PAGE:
Thames Water investors to quit boards amid spectre of bailout


Representatives of Thames Water’s multinational syndicate of shareholders are poised to quit as directors of its corporate entities after refusing to inject the billions of pounds of funding required to bail it out.

Sky News has learnt that a number of board members at companies connected to Kemble Water Finance, Thames’s parent, are expected to resign in the coming days.

City sources described the move as “the logical next step” after the owners of Britain’s biggest water utility said they would not commit more than £3bn to help upgrade its ageing infrastructure and shore up its debt-laden balance sheet.

A default on part of Thames Water‘s holding company debts last month has raised the prospect that the company is heading towards special administration, a form of insolvency that would effectively leave the government liable for managing a utility firm which serves nearly a quarter of Britain’s population.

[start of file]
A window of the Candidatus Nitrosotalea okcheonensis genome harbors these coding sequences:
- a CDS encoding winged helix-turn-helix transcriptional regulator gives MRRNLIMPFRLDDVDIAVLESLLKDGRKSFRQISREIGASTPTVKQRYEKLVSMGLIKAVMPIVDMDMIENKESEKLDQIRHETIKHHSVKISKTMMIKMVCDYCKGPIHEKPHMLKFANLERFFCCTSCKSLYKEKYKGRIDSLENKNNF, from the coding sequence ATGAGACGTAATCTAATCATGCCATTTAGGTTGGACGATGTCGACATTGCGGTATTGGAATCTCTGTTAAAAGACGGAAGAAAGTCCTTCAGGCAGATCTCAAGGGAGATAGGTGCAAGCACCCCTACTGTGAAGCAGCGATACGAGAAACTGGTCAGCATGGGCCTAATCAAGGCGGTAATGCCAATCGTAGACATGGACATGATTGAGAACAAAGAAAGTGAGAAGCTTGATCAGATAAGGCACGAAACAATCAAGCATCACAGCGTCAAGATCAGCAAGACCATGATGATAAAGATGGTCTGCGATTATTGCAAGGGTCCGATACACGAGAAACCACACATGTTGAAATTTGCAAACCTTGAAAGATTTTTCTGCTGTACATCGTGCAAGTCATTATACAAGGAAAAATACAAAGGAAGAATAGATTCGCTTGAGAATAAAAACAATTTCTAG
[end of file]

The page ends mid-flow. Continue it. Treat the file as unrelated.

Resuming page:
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Thames Water under threat

Thames Water is owned by a group of sovereign wealth funds and pension funds from countries including Abu Dhabi, Australia, Britain, Canada and China.

A number of the investors are represented on boards which sit at various points in the group’s labyrinthine capital structure.

It was unclear on Wednesday whether Michael McNicholas, a representative of the giant Canadian pension fund Omers and who sits on the board of Thames Water Utilities Limited, was among those in the process of stepping down.

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Along with the rest of the privately owned water industry, Thames Water faces a crucial moment next month when Ofwat, the industry regulator, publishes its draft determination on companies’ five-year business plans.

The draft rulings will be subject to negotiation before final versions are published in December.

Thames Water and a spokesman for Kemble declined to comment.

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